by Dana Halawi
BEIRUT, Nov. 16 (Xinhua) -- Lebanon's economic experts urged the election of a president and the formation of an efficient cabinet capable of forcing the implementation of structural reforms to reach a deal with the International Monetary Fund (IMF) and put the country on the path to recovery.
"It's all a matter of governance... we need powerful authorities capable of standing up to parties that are obstructing reforms," Nasser Saidi, former economy minister and owner of Nasser Saidi & Associates, an economic advisory and business consultancy firm, told Xinhua.
Saidi said that the real problem in Lebanon stems from the lack of appetite for implementing necessary reforms over the past three years.
The IMF reached in April a staff-level agreement to provide Lebanon with 3 billion U.S. dollars on condition that the country implements reforms, including restructuring the financial sector, passing a budget for the year 2022, restructuring the external public debt, reforming state-owned enterprises - particularly in the energy sector - and strengthening anti-corruption frameworks.
Lawmakers have so far passed a banking secrecy law that failed to implement the IMF's requirements of lifting banking secrecy as a whole. Authorities also approved a 2022 budget that falls short of economic reform measures that would pave the way for an IMF deal.
"In my belief, authorities may not want to bear the backlash from reforms," Saidi said.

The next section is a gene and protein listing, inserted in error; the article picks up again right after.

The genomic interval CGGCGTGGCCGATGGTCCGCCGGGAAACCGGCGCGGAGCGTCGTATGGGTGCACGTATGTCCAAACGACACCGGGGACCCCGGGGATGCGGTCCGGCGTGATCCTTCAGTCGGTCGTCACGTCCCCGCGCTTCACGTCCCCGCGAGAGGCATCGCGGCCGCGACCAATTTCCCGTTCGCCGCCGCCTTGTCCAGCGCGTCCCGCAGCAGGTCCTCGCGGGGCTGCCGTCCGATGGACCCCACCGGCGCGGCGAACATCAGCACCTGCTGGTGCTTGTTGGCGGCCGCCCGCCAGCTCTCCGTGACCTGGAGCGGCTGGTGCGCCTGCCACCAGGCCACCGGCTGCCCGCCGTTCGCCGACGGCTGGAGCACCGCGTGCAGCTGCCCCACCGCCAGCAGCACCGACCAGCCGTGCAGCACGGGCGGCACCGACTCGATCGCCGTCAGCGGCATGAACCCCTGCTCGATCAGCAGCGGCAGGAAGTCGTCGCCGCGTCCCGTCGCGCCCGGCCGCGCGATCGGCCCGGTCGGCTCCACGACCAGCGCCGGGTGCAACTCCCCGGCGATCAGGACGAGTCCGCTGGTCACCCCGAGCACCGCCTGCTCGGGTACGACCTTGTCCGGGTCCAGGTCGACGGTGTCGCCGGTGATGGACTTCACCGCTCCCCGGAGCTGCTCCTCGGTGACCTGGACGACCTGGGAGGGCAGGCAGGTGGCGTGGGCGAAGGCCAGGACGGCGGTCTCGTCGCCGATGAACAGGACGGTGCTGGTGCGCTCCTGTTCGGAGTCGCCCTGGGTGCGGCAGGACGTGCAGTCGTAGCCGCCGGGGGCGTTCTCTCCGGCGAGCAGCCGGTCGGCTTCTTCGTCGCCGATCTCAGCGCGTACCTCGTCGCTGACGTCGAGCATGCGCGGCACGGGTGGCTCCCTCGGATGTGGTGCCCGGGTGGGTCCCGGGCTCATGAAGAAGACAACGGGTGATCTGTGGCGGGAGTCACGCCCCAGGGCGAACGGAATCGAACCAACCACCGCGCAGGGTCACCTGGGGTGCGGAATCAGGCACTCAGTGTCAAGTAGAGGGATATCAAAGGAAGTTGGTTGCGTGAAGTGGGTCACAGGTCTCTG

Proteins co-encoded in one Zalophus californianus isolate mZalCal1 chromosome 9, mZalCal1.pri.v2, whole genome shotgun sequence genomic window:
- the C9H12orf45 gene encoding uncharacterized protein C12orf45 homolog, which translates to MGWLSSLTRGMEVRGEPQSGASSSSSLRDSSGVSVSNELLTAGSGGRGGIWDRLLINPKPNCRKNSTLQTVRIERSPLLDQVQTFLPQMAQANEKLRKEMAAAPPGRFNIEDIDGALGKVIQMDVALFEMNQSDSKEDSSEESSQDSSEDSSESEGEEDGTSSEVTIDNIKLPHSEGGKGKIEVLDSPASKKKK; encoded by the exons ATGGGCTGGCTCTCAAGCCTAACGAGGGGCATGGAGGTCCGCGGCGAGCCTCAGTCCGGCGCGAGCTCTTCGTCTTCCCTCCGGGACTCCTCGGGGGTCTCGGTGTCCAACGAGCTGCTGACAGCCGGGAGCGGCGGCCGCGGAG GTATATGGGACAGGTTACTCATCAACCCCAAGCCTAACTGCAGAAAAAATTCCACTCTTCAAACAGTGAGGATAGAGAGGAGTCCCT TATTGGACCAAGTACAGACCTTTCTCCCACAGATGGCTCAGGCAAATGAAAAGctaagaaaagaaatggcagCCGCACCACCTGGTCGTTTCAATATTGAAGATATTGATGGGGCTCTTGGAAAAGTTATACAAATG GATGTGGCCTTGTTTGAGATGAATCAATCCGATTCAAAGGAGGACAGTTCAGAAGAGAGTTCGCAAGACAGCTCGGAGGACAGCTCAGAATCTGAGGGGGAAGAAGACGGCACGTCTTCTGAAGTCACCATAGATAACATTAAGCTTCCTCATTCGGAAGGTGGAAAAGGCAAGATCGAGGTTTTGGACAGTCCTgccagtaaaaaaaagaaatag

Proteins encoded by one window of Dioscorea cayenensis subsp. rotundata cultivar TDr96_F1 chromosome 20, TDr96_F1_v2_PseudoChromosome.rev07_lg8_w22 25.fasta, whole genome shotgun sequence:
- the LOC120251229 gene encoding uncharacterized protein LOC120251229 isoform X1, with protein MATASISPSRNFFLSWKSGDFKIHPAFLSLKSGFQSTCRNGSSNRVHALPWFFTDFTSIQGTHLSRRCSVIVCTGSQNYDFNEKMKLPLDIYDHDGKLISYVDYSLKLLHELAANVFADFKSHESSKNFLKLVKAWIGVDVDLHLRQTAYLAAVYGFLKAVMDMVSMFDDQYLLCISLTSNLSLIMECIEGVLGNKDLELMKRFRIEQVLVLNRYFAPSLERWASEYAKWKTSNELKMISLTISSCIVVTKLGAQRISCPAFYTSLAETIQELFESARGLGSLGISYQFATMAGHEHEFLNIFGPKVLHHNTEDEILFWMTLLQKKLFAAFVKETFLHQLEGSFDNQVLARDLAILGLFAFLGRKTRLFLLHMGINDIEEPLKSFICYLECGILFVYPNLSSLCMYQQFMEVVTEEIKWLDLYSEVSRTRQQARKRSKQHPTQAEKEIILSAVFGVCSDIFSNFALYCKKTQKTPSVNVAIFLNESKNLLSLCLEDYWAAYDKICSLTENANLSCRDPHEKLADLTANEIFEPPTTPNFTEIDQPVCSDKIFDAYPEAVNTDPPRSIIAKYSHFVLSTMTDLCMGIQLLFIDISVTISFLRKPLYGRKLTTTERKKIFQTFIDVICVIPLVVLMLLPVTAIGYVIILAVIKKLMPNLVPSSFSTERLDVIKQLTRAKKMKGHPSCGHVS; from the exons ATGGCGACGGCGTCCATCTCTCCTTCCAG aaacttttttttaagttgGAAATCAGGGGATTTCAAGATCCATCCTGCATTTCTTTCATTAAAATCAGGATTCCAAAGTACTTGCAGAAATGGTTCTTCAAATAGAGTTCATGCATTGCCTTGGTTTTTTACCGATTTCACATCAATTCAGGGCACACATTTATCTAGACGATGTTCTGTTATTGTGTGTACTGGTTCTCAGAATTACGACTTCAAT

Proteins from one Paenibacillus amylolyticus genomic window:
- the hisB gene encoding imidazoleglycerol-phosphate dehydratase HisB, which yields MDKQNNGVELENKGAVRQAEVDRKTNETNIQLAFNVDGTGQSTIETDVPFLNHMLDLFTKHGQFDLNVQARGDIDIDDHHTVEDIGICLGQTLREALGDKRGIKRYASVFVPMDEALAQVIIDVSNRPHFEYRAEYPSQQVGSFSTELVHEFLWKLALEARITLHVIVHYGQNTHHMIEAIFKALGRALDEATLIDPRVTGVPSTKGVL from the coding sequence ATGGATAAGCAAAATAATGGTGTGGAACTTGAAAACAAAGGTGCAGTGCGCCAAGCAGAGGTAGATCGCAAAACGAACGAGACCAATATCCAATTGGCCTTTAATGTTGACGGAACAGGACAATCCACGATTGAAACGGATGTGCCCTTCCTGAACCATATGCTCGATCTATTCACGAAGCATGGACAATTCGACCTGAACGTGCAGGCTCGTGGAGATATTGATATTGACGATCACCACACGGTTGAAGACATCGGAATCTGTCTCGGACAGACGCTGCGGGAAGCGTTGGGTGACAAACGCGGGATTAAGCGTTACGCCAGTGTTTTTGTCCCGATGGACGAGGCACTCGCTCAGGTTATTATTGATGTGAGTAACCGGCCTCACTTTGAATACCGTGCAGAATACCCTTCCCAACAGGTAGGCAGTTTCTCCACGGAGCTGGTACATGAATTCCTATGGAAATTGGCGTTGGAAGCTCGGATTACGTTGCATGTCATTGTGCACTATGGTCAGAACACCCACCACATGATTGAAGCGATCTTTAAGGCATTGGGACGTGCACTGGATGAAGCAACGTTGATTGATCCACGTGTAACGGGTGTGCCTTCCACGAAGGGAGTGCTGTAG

For Saidi, among the most important measures that the government should adopt in addition to the restructuring of the banking sector, is moving the public sector's assets, including the Electricite Du Liban, water, telecom, casino, and Middle East Airlines, to a national wealth fund managed independently to ensure transparent management and governance.
Mohamad Fheili, owner and managing director at M.I. Fheili & Associates, a business advisory services company, said Lebanon needs a productive political system willing to adopt brave measures to allow economic recovery in the crisis-hit country.
Fheili emphasized the importance of negotiating with creditors to restructure Lebanon's external debt, which would help partly restore confidence in the country and allow it to return to the international financial markets.
He noted that the IMF might dispense money for Lebanon regardless of the imminent election of a new president on condition that authorities show sincere and genuine intention to implement necessary changes.
The Lebanese parliament convened five times over the past two months but failed to agree on a new president as former President Michel Aoun's term ended on Oct. 31.
Donor countries and institutions warned that a vacant presidential seat would negatively impact the country's ability to make reforms and obtain rescue from its economic woes.
Saidi told Xinhua that Lebanon's failure to obtain rescue will lead to further deterioration.
"We will continue with a cash economy without a role for the banking sector, so it will be difficult to get the needed capital and funding for rebuilding infrastructure. It will also be difficult for the private sector to survive and recover, not to forget that Lebanon won't be able to attract foreign investments," he said.
For his part, Fheili said in the absence of reforms, the components of the public sector will face more economic exclusion. In contrast, the private sector will be forced to undergo more drastic restructuring and further downsizing to continue serving the economy. ■